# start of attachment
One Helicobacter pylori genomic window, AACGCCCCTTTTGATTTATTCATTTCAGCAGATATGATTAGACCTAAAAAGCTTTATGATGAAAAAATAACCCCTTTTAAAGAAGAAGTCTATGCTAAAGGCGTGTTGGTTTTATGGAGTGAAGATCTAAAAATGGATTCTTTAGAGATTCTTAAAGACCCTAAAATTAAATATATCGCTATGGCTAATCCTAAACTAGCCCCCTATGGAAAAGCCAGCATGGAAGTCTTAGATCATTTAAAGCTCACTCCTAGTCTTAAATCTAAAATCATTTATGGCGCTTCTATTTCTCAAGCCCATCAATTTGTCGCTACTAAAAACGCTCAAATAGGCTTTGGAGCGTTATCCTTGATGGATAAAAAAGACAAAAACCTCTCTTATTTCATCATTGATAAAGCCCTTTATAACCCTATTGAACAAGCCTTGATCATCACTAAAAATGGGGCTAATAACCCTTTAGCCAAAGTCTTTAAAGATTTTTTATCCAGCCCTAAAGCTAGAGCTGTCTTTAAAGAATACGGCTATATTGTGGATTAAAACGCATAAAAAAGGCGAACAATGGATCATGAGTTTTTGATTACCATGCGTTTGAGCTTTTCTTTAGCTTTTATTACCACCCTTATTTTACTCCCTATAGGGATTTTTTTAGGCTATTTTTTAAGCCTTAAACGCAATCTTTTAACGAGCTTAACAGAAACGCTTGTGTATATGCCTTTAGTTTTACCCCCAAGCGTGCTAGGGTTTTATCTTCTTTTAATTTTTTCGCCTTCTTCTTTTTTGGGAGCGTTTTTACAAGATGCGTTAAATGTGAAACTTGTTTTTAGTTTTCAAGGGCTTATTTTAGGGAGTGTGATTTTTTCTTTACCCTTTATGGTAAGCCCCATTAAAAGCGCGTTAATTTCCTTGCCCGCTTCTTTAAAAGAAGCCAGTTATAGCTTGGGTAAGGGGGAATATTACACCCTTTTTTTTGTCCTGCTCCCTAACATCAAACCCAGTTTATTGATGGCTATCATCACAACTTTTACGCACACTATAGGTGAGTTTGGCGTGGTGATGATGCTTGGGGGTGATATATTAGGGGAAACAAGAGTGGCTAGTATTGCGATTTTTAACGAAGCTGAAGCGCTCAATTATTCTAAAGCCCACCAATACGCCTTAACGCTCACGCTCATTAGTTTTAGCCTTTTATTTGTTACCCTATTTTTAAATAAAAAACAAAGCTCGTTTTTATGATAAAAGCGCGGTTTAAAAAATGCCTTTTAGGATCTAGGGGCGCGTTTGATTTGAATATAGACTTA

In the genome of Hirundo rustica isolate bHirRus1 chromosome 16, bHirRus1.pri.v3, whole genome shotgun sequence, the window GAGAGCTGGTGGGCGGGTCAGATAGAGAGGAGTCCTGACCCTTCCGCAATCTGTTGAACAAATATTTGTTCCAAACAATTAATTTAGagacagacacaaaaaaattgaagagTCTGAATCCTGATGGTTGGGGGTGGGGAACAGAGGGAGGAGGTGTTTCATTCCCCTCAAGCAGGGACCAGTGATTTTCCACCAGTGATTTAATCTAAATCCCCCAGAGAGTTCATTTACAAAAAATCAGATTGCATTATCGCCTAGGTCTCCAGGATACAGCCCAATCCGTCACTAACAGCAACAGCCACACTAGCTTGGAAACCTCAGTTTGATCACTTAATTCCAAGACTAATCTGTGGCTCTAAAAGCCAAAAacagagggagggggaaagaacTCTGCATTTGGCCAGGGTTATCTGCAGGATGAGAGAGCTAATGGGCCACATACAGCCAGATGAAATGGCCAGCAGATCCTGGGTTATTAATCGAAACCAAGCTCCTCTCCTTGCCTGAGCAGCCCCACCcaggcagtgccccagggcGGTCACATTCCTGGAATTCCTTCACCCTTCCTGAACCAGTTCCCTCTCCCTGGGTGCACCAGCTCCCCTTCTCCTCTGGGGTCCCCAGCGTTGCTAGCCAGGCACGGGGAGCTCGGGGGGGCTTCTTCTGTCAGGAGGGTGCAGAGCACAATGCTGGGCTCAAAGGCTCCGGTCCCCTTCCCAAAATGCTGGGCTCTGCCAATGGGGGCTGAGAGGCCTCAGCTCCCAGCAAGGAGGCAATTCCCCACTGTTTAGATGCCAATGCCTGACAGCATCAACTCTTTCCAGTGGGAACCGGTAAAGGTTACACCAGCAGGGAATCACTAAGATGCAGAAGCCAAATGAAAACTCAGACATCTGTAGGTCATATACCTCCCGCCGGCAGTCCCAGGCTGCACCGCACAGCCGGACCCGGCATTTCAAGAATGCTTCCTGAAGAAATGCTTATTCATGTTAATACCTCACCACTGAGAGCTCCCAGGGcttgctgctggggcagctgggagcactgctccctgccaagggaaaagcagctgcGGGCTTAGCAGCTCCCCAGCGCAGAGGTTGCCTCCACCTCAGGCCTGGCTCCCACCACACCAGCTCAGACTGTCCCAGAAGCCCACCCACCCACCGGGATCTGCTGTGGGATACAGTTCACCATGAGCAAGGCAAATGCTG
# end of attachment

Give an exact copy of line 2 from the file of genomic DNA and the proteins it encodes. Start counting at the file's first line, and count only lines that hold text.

In the genome of Hirundo rustica isolate bHirRus1 chromosome 16, bHirRus1.pri.v3, whole genome shotgun sequence, the window GAGAGCTGGTGGGCGGGTCAGATAGAGAGGAGTCCTGACCCTTCCGCAATCTGTTGAACAAATATTTGTTCCAAACAATTAATTTAGagacagacacaaaaaaattgaagagTCTGAATCCTGATGGTTGGGGGTGGGGAACAGAGGGAGGAGGTGTTTCATTCCCCTCAAGCAGGGACCAGTGATTTTCCACCAGTGATTTAATCTAAATCCCCCAGAGAGTTCATTTACAAAAAATCAGATTGCATTATCGCCTAGGTCTCCAGGATACAGCCCAATCCGTCACTAACAGCAACAGCCACACTAGCTTGGAAACCTCAGTTTGATCACTTAATTCCAAGACTAATCTGTGGCTCTAAAAGCCAAAAacagagggagggggaaagaacTCTGCATTTGGCCAGGGTTATCTGCAGGATGAGAGAGCTAATGGGCCACATACAGCCAGATGAAATGGCCAGCAGATCCTGGGTTATTAATCGAAACCAAGCTCCTCTCCTTGCCTGAGCAGCCCCACCcaggcagtgccccagggcGGTCACATTCCTGGAATTCCTTCACCCTTCCTGAACCAGTTCCCTCTCCCTGGGTGCACCAGCTCCCCTTCTCCTCTGGGGTCCCCAGCGTTGCTAGCCAGGCACGGGGAGCTCGGGGGGGCTTCTTCTGTCAGGAGGGTGCAGAGCACAATGCTGGGCTCAAAGGCTCCGGTCCCCTTCCCAAAATGCTGGGCTCTGCCAATGGGGGCTGAGAGGCCTCAGCTCCCAGCAAGGAGGCAATTCCCCACTGTTTAGATGCCAATGCCTGACAGCATCAACTCTTTCCAGTGGGAACCGGTAAAGGTTACACCAGCAGGGAATCACTAAGATGCAGAAGCCAAATGAAAACTCAGACATCTGTAGGTCATATACCTCCCGCCGGCAGTCCCAGGCTGCACCGCACAGCCGGACCCGGCATTTCAAGAATGCTTCCTGAAGAAATGCTTATTCATGTTAATACCTCACCACTGAGAGCTCCCAGGGcttgctgctggggcagctgggagcactgctccctgccaagggaaaagcagctgcGGGCTTAGCAGCTCCCCAGCGCAGAGGTTGCCTCCACCTCAGGCCTGGCTCCCACCACACCAGCTCAGACTGTCCCAGAAGCCCACCCACCCACCGGGATCTGCTGTGGGATACAGTTCACCATGAGCAAGGCAAATGCTG